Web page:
PayPal this week released new research predicting a robust market in China for U.S. retailers, a bullish outlook that’s not being tempered by the vast selloffs in the Chinese financial markets.

"That was a significant hit to the stock market," said Melissa O'Malley, director of global merchant cross-border trade initiatives for PayPal. "But the middle class in China is growing by leaps and bounds and we don't see that changing."

In research released July 28, PayPal calls the growth in China "phenomenal" and an "undeniable" opportunity for retailers in the United States. The research predicts online spending will increase at a rate of about 25% early from 2014 through 2016; while mobile commerce will increase at a yearly rate of more than 50% over the same period. The top growth categories are leisure and hobbies, baby/children's goods, health and beauty, clothing and footwear, and entertainment. All categories should expect online spending to increase by about 20% in 2015, according to the research.

PayPal's research also suggests there is a huge market for U.S. retailers among Chinese consumers. It found 74% of adult Internet users in China have made a purchase from a U.S. retailer, with more than half of consumers in China planning to begin or increase cross-border purchases in the next 12 months.

PayPal recently partnered with China UnionPay to bolster a PayPal program called China Connect, which allows international merchants to sell to consumers in China. It's similar to a program from Alibaba affiliate Alipay that connects Chinese consumers with retailers inside the U.S.

"We give them the lay of the land. And U.S. retailers are the number one destination for cross-border shopping from China. If a merchant is thinking about selling into China, there is a captive audience," O’Malley said.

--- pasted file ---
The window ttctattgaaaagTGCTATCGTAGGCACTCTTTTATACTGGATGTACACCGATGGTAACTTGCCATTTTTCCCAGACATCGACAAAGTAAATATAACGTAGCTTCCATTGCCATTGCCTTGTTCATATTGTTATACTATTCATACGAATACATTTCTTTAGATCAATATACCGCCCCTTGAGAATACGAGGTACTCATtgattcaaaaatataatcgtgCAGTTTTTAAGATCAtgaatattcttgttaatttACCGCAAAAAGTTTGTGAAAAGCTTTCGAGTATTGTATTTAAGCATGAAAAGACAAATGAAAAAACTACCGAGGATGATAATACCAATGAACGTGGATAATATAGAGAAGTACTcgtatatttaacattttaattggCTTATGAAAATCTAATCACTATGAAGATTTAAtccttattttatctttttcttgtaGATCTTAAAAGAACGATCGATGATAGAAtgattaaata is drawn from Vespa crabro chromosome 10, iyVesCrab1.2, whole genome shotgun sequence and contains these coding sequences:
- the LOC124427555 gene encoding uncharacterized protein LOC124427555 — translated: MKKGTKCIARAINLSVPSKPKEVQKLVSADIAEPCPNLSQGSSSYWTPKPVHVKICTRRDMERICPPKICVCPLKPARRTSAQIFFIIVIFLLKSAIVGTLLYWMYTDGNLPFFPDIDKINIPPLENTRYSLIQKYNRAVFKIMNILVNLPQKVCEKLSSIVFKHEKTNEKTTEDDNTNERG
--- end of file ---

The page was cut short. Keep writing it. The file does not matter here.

China Connect helps merchants manage local issues such as compliance and security. The partnership with UnionPay opens up one of the largest payment networks to U.S. retailers—there are more than 4.7 billion Unionpay accounts.

"We're removing some of the friction that goes into entering other markets," O'Malley said.

PayPal's not alone in pursuing opportunities in China. Apple CEO Tim Cook has dropped hints in public remarks about partnering with Alibaba. Visa and MasterCard have been outspoken about their long-term plans to take advantage of loosening government restrictions to offer their services in China. Among U.S. retailers, Walmart plans to enable Alipay payments in the entire country by the end of the year.

During Visa's most recent earnings call, CEO Charlie Scharf reiterated the company's commitment to China.

"We continue to move forward with our work to enter the domestic Chinese payments market," Scharf said during the call. "We believe our ability to help them grow will help accelerate broader economic growth within China, both in the cities as well as the rural areas. We continue to view this as a significant and important opportunity."

China's financial market has been in sharp decline for most of the summer—on July 27 alone the Shanghai Stock Exchange Composite Index fell nearly 9%, or the equivalent of a 1,500 daily drop in the Dow Jones Industrial Average. These declines have come despite government efforts to stabilize the market, and have sparked concerns about other weaknesses in the Chinese economy, including real estate and industrial output.

"We literally just did this study so we don't see a change from the volatility," O'Malley said.

The market decline should also not hurt Alibaba's payment initiatives, said Tristan Hugo-Webb, the associate director of Mercator's Global Payments Advisory Service.

"Alibaba has plenty of capital and can devote ample resources to Alipay and other payment initiatives regardless of the Chinese market," Hugo-Webb said.

However, Alibaba may still struggle to gain a foothold in the U.S., the analyst said. "It just hasn't been able to do so successfully. Instead of looking at the U.S. market, Alibaba should be focused on developing markets in Asia where it has more long-term potential."

Other international technology companies are partnering with Alibaba. For example, Terapeak, a Palo Alto, Calif.-based marketplace analytics company, is partnering with Alibaba.com to help online retailers source inventory. Terapeak users will view, search and filter more than 30 million trending products on Alibaba.com to help retailers make product decisions and set prices.

The partnership helps sellers determine the right price for products sold via Alibaba's e-commerce site. "You know you have a good product, but how do you know it's the right price?" said Kevin North, CEO of Terapeak, which also works with eBay and Amazon.com.

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